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What if all the ice melted?

The views expressed are those of the author and are not necessarily those of Scientific American.


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A couple of weeks ago I shared a project by Andrew David Thaler called Drown Your Town that used Google Earth to show what cities around the world would look like under water. You could (and still can!) submit your favorite city and desired sea level rise and see how close to Waterworld you can get. And last week I shared a real life Drown Your Town in Austin, Texas after a massive rainstorm that flooded many parts of the city.

But what if all the ice on our planet melted? Coastal cities would be flooded. Millions upon millions of people would be displaced. We would expect inland seas and new passageways where there were none. And we would need new maps.

As these new maps from National Geographic show, our planet would look a little different:

The maps here show the world as it is now, with only one difference: All the ice on land has melted and drained into the sea, raising it 216 feet and creating new shorelines for our continents and inland seas.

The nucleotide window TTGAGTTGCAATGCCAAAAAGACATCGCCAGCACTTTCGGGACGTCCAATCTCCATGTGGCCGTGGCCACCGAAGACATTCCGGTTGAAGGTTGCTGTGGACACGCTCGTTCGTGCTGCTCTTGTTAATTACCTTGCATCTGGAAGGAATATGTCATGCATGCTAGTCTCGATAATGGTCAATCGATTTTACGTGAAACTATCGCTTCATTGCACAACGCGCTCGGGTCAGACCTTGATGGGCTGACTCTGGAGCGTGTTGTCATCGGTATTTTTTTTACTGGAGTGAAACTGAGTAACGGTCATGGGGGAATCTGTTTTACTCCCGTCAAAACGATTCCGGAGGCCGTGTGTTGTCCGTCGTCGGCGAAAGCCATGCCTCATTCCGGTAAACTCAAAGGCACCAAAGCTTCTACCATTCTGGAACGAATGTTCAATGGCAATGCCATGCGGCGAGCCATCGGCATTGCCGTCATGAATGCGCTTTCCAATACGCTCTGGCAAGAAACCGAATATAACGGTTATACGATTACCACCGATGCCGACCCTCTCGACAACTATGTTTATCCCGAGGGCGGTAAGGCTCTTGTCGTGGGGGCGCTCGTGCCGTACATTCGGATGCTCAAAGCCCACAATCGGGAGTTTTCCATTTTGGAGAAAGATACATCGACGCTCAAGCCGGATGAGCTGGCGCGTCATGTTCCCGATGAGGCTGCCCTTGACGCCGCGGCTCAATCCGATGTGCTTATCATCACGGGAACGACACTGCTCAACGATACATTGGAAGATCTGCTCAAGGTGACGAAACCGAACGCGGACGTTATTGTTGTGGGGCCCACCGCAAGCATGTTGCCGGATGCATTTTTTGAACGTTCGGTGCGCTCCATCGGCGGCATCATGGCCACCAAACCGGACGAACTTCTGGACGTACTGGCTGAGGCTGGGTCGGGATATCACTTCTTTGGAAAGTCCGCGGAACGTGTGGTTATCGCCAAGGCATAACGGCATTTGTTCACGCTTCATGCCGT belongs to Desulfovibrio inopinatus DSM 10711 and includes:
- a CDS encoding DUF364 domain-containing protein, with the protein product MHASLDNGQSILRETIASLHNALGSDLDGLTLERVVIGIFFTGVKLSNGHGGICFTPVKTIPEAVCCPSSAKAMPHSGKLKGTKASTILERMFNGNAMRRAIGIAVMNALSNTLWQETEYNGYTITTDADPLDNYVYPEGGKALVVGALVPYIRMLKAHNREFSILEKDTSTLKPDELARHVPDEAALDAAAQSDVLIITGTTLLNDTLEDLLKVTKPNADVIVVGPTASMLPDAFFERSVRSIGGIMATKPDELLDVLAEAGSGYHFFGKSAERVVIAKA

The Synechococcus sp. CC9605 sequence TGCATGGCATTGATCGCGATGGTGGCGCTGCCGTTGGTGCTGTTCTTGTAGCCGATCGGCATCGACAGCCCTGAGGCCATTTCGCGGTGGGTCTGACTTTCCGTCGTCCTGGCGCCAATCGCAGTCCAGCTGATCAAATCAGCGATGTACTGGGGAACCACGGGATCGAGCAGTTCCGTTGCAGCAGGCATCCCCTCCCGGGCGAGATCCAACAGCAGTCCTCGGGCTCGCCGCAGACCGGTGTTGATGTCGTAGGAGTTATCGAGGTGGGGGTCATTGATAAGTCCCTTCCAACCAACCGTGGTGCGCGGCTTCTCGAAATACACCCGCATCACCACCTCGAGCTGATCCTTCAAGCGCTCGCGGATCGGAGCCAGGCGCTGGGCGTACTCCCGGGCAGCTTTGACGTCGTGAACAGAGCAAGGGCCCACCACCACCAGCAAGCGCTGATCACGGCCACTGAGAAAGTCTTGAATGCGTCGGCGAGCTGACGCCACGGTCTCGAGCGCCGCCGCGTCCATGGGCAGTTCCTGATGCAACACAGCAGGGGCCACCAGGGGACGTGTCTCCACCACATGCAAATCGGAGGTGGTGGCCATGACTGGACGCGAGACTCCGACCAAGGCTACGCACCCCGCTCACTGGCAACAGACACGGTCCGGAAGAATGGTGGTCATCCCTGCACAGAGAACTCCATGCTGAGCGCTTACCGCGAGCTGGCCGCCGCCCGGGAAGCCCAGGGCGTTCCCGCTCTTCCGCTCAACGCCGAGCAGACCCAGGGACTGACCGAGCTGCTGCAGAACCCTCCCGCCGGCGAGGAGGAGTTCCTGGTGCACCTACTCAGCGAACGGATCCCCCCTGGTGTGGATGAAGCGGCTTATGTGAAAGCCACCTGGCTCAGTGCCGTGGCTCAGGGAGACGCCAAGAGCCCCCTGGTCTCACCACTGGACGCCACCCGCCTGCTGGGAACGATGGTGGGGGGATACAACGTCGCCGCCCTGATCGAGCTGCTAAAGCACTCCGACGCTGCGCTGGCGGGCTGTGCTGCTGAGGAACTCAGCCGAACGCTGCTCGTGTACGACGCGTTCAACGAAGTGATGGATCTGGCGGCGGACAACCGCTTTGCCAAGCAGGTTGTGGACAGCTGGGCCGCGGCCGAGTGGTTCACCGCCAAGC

There are more than five million cubic miles of ice on Earth, and some scientists say it would take more than 5,000 years to melt it all. If we continue adding carbon to the atmosphere, we’ll very likely create an ice-free planet, with an average temperature of perhaps 80 degrees Fahrenheit instead of the current 58.

Here is Asia with 216 feet (65 meters) of sea level rise:

Credit: National Geographic Society

In Asia alone, nearly three-quarters of a billion peple would be displaced by flooding. Cambodia’s Cardamom Mountains would become islands.

Visit National Geographic’s website for more regions. Australia’s new inland sea is particularly striking.

 

David Wogan About the Author: An engineer and policy researcher who writes about energy, technology, and policy - and everything in between. Based in Austin, Texas. Comments? david.m.wogan@gmail.com Follow on Twitter @davidwogan.

The views expressed are those of the author and are not necessarily those of Scientific American.





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